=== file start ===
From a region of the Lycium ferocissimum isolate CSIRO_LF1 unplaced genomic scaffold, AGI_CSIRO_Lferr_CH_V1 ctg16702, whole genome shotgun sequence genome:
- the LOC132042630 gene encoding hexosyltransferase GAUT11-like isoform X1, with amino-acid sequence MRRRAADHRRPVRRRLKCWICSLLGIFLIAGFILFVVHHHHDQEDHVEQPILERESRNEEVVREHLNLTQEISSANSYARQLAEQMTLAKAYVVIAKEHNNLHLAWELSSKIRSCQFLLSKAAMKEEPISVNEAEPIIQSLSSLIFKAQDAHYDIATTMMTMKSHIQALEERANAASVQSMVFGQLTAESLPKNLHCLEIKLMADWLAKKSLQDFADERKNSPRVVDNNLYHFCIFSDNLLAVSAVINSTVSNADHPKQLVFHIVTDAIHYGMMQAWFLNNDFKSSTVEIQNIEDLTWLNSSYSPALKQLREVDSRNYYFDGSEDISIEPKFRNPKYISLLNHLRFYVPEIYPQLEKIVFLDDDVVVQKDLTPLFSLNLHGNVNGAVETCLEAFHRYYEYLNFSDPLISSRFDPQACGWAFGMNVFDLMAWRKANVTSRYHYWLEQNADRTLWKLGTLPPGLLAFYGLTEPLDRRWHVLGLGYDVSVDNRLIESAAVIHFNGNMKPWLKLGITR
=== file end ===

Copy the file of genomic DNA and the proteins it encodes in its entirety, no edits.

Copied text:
From a region of the Lycium ferocissimum isolate CSIRO_LF1 unplaced genomic scaffold, AGI_CSIRO_Lferr_CH_V1 ctg16702, whole genome shotgun sequence genome:
- the LOC132042630 gene encoding hexosyltransferase GAUT11-like isoform X1, with amino-acid sequence MRRRAADHRRPVRRRLKCWICSLLGIFLIAGFILFVVHHHHDQEDHVEQPILERESRNEEVVREHLNLTQEISSANSYARQLAEQMTLAKAYVVIAKEHNNLHLAWELSSKIRSCQFLLSKAAMKEEPISVNEAEPIIQSLSSLIFKAQDAHYDIATTMMTMKSHIQALEERANAASVQSMVFGQLTAESLPKNLHCLEIKLMADWLAKKSLQDFADERKNSPRVVDNNLYHFCIFSDNLLAVSAVINSTVSNADHPKQLVFHIVTDAIHYGMMQAWFLNNDFKSSTVEIQNIEDLTWLNSSYSPALKQLREVDSRNYYFDGSEDISIEPKFRNPKYISLLNHLRFYVPEIYPQLEKIVFLDDDVVVQKDLTPLFSLNLHGNVNGAVETCLEAFHRYYEYLNFSDPLISSRFDPQACGWAFGMNVFDLMAWRKANVTSRYHYWLEQNADRTLWKLGTLPPGLLAFYGLTEPLDRRWHVLGLGYDVSVDNRLIESAAVIHFNGNMKPWLKLGITR